Doctor: Single-payer system would solve health-care woes
By Allison Ryan
News Tribune (LaSalle, Ill.)
Thursday, May 14, 2009
Anne Scheetz, a Chicago-area doctor, is dedicated to single-payer health care as the only pragmatic solution for the nation’s health care problems.
A member of Physicians for a National Health Care Progam and its Illinois chapter, Health Care for All Illinois, Scheetz is the Chicago co-chairmanl of Illinois Single Payer Coalition.
“I’ve been in practice for more than 25 years and I’ve watched the health care system collapse around me, and really I’m ashamed. I’m ashamed to be an American physician,” Scheetz told a small group at a Wednesday night event sponsored by Illinois Valley Center for Independent Living.
The shame hits when she’s waiting for appointments with her own doctor, or taking her mother to the eye doctor, and seeing people with Medicaid or with no insurance get refused treatment, or when she herself has to turn down a patient whose Medicaid does not cover home visits.
Single-payer health care means all health care services are billed to the government and paid with funds collected from taxpayers. Under such a system, everyone in the country would have access to health care, regardless of income.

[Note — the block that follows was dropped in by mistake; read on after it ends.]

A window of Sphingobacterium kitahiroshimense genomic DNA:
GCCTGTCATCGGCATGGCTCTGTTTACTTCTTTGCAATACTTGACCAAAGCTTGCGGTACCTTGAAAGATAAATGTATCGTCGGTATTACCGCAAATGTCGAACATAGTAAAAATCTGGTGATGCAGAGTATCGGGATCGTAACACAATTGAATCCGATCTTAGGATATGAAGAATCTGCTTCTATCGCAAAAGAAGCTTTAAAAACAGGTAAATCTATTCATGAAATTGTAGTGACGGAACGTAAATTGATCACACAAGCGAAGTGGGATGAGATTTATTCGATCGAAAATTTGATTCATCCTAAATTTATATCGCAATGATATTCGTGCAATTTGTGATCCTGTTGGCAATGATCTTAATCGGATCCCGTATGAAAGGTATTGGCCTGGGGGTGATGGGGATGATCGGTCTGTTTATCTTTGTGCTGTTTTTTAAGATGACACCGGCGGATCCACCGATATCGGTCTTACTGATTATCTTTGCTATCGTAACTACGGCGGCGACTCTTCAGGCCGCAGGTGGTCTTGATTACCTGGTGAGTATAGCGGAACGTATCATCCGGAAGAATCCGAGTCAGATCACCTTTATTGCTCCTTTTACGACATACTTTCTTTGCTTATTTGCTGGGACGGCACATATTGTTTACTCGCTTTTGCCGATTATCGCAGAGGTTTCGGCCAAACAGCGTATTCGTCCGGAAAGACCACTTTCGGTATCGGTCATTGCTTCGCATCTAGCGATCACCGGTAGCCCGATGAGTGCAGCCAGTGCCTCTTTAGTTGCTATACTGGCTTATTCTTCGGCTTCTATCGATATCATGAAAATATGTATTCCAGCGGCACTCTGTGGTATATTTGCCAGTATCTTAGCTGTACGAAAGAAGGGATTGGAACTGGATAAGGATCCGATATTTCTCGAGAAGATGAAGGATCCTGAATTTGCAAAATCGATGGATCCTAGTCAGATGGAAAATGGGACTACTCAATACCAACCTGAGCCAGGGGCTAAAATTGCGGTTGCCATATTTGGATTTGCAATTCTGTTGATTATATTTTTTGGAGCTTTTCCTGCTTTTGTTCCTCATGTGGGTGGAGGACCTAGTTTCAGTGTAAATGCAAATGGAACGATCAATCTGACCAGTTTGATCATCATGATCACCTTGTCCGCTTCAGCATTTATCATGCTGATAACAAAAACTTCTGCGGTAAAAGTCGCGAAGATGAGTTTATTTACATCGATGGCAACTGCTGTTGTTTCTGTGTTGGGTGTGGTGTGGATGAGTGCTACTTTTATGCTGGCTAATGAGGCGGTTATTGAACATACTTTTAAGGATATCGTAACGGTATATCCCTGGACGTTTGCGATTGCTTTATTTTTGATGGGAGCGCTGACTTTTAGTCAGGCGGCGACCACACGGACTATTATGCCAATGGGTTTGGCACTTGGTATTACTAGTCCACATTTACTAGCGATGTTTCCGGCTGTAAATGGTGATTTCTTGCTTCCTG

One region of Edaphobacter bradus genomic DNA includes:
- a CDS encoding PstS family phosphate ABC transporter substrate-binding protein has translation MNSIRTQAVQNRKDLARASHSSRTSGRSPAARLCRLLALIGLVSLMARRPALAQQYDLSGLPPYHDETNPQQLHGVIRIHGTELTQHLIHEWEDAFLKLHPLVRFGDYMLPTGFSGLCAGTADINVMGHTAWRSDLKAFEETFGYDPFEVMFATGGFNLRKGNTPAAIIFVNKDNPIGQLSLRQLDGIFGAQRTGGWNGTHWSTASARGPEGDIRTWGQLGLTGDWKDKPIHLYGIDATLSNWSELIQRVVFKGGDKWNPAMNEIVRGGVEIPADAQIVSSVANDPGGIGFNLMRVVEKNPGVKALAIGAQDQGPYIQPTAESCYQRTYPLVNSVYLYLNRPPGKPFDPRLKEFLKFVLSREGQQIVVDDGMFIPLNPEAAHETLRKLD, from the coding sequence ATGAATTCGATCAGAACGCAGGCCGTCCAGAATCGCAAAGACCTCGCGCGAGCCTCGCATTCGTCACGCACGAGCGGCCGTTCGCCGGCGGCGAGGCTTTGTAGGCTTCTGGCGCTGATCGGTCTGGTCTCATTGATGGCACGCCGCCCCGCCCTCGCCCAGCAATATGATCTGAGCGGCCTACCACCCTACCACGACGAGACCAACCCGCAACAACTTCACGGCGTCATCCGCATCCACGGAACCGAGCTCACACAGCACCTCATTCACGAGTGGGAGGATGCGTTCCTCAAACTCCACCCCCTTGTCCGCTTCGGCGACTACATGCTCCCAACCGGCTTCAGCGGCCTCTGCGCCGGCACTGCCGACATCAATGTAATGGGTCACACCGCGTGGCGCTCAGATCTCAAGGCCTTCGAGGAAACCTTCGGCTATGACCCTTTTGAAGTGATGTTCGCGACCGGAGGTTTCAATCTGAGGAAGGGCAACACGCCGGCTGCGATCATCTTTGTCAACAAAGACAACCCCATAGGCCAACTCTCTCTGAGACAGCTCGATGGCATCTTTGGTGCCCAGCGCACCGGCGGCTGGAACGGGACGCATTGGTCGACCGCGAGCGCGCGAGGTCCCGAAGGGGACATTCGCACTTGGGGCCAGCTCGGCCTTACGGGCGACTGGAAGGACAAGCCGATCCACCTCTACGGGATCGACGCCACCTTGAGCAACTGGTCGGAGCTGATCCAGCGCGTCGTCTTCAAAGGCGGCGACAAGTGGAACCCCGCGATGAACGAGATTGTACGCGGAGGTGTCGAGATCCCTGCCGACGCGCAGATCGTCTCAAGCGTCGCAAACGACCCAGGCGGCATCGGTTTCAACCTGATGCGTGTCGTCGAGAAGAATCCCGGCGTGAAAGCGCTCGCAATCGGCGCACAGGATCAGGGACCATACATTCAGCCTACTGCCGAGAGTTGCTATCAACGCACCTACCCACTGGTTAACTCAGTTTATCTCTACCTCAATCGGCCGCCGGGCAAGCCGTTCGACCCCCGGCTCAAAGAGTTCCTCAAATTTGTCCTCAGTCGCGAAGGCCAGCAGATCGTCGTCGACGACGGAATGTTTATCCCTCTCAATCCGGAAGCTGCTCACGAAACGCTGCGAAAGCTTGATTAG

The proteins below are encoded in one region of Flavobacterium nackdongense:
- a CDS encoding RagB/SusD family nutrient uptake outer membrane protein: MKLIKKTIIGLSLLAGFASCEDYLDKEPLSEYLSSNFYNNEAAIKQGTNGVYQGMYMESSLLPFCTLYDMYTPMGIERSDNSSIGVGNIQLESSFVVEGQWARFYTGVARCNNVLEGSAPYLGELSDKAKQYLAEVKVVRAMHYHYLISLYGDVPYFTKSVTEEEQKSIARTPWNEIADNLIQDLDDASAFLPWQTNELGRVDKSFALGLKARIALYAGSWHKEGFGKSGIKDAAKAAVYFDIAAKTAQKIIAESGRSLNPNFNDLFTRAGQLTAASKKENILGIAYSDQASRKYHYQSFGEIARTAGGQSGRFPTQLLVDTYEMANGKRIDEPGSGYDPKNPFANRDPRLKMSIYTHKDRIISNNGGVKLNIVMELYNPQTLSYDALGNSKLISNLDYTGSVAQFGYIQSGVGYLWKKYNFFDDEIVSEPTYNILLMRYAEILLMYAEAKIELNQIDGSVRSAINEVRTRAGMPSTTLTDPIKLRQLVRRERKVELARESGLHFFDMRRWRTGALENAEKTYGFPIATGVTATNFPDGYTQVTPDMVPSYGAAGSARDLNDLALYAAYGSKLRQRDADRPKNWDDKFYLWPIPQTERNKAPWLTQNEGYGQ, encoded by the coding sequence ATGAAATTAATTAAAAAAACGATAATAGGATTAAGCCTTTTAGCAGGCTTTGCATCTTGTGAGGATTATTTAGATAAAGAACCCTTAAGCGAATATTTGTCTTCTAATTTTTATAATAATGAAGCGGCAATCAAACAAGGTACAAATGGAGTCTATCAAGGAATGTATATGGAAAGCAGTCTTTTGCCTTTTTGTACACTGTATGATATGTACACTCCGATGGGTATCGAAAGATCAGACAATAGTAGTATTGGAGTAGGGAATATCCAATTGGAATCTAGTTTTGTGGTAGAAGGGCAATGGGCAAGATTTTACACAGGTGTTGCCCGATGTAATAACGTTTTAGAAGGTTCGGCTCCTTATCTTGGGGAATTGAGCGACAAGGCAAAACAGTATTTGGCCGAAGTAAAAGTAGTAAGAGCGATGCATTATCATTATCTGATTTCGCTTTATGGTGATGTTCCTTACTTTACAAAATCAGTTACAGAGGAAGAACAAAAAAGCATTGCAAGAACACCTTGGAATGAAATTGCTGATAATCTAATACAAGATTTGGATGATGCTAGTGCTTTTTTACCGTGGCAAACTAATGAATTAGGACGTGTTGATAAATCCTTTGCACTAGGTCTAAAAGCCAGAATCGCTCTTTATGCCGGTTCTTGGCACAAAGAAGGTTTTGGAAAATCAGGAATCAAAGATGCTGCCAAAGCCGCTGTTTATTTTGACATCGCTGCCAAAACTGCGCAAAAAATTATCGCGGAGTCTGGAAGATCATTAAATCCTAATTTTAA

Scheetz said it’s a social justice issue. Members of the movement rally behind the slogans, “Everybody in, nobody out” and “One nation, one plan.”
“We consider ourselves to be in the tradition of the great human rights movements — the abolition of slavery, votes for women, civil rights, all of those… We cannot live in a country where some people make billions of dollars out of depriving people of medical care and leaving them homeless from their medical bills,” Scheetz said. “I think the single-payer people are pragmatists. We’re sometimes accused of being ‘pie-in-the-sky’ers. It’s pie in the sky to say you can regulate the insurance industry,” Scheetz said.
Sheetz and her husband, Jim Rhodes, said the current system hurts employers and municipalities, too, because of the amount they have to pay for employees or retirees. She pointed to the financial trouble at large companies such as GM and Caterpillar, which she said involves the high cost of health care for union employees. Jim said municipalities, for whom employee benefits are often a heavy burden, could benefit from a single-payer system, too.